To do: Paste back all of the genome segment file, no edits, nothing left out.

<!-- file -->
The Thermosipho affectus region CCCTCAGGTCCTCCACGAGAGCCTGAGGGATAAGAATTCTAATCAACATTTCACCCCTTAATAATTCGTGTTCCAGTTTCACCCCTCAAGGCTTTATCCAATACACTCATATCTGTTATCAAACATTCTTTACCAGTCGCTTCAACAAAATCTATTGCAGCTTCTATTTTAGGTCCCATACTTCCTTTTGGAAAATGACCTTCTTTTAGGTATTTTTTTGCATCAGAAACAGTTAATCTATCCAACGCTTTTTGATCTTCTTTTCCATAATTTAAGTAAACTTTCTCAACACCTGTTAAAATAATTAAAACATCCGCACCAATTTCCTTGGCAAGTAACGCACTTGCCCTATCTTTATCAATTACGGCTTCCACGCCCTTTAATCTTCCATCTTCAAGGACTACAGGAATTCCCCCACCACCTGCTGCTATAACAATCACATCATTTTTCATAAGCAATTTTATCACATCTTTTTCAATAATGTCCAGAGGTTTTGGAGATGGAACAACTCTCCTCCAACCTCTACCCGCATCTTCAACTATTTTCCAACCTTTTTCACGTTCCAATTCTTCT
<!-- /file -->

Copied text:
The Thermosipho affectus region CCCTCAGGTCCTCCACGAGAGCCTGAGGGATAAGAATTCTAATCAACATTTCACCCCTTAATAATTCGTGTTCCAGTTTCACCCCTCAAGGCTTTATCCAATACACTCATATCTGTTATCAAACATTCTTTACCAGTCGCTTCAACAAAATCTATTGCAGCTTCTATTTTAGGTCCCATACTTCCTTTTGGAAAATGACCTTCTTTTAGGTATTTTTTTGCATCAGAAACAGTTAATCTATCCAACGCTTTTTGATCTTCTTTTCCATAATTTAAGTAAACTTTCTCAACACCTGTTAAAATAATTAAAACATCCGCACCAATTTCCTTGGCAAGTAACGCACTTGCCCTATCTTTATCAATTACGGCTTCCACGCCCTTTAATCTTCCATCTTCAAGGACTACAGGAATTCCCCCACCACCTGCTGCTATAACAATCACATCATTTTTCATAAGCAATTTTATCACATCTTTTTCAATAATGTCCAGAGGTTTTGGAGATGGAACAACTCTCCTCCAACCTCTACCCGCATCTTCAACTATTTTCCAACCTTTTTCACGTTCCAATTCTTCT